Goldman bonuses

According to the FT, “Goldman Sachs provoked a furious reaction in Westminster after it emerged that the US investment bank was considering a plan to delay its UK bonus payments” so staff can be taxed at 45% instead of 50%. Other banks have apparently decided not to do this  as they considered this would be too damaging.

The political anger is understandable, but we do have a tax system in the UK where income is taxed when it is received for employment income. The problem here is that it was fairly obvious that taxpayers would advance income (so pay tax early) before the 50% rate came in and seek to defer income from the 50% period to the lower tax rate which will apply from 6 April 2013. In fact I’m sure professional advisory firms are working very hard on this at present.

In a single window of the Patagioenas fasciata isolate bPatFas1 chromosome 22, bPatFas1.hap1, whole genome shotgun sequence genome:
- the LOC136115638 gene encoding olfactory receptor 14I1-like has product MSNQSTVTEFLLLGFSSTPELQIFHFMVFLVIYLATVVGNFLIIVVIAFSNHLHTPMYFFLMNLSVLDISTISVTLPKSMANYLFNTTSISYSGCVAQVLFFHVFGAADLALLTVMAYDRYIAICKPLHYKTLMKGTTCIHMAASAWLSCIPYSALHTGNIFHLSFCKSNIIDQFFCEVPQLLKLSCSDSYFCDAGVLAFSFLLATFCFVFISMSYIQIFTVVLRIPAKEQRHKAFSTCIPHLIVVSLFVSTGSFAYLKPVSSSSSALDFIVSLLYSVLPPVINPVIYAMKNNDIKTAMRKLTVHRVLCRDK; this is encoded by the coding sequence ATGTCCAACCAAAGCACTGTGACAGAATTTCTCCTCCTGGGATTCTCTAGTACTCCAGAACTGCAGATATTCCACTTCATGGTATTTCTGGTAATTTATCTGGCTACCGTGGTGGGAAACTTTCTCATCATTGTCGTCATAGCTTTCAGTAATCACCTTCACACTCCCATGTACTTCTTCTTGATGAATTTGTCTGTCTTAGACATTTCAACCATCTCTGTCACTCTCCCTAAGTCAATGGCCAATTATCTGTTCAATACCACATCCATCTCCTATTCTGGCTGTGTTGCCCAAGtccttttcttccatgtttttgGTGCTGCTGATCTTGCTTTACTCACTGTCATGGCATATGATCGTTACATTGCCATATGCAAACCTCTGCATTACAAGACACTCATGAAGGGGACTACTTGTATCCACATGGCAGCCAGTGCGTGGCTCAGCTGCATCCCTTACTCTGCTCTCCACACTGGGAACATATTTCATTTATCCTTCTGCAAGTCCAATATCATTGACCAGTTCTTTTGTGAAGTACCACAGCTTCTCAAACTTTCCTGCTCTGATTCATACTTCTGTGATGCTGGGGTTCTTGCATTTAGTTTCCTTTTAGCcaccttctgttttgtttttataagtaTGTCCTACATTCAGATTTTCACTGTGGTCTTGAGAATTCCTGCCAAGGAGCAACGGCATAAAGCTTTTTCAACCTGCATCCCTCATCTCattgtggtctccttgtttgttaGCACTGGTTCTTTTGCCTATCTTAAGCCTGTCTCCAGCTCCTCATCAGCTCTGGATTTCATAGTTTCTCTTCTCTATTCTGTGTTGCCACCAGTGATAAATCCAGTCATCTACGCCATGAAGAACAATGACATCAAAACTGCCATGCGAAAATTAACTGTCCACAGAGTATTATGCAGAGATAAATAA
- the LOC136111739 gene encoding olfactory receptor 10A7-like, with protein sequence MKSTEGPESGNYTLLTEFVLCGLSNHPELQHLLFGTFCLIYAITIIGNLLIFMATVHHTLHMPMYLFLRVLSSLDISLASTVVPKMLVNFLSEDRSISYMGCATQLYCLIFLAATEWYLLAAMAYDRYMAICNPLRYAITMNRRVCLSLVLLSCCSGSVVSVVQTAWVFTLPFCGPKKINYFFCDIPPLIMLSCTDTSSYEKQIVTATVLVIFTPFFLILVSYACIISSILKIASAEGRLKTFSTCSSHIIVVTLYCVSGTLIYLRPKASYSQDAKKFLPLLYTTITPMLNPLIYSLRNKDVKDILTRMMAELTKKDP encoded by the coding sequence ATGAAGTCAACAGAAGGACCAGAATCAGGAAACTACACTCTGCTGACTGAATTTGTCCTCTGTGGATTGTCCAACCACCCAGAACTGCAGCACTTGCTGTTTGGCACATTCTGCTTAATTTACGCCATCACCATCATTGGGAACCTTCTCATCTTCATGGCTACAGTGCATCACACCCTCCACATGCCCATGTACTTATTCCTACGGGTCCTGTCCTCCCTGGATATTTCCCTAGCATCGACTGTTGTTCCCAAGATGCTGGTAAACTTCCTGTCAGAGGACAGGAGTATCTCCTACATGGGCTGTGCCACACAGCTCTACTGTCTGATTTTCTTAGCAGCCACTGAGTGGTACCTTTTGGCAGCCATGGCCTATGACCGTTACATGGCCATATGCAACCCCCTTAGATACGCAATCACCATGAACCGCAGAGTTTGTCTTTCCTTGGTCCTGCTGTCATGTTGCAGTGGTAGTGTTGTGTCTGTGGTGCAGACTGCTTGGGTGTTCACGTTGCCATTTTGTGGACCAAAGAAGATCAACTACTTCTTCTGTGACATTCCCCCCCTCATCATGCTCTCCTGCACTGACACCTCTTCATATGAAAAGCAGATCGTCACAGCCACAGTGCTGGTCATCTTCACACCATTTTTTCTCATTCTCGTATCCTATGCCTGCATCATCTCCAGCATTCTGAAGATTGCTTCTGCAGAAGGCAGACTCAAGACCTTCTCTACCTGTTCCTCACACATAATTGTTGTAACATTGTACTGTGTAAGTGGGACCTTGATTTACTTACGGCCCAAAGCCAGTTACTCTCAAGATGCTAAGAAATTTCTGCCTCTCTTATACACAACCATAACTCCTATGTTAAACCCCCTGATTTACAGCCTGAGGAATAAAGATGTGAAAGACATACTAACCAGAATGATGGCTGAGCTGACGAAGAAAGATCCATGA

So is this avoidance or tax planning (and is it aggressive or not so aggressive)?

The issue could have been dealt with if income was taxed on an earned rather than paid basis for the 50% tax period but this is quite challenging to achieve in legislation (simple though it may appear). It does illustrate that our lawmakers in parliament need to spend more time thinking about the purpose of tax law so that taxpayers and their advisers can understand what “the spirit of the law” is as it applies to specific legislation. Given that the financial press identified this issue as a tax planning tool what did Parliament intend when it introduced the 50% rate for a period of time?

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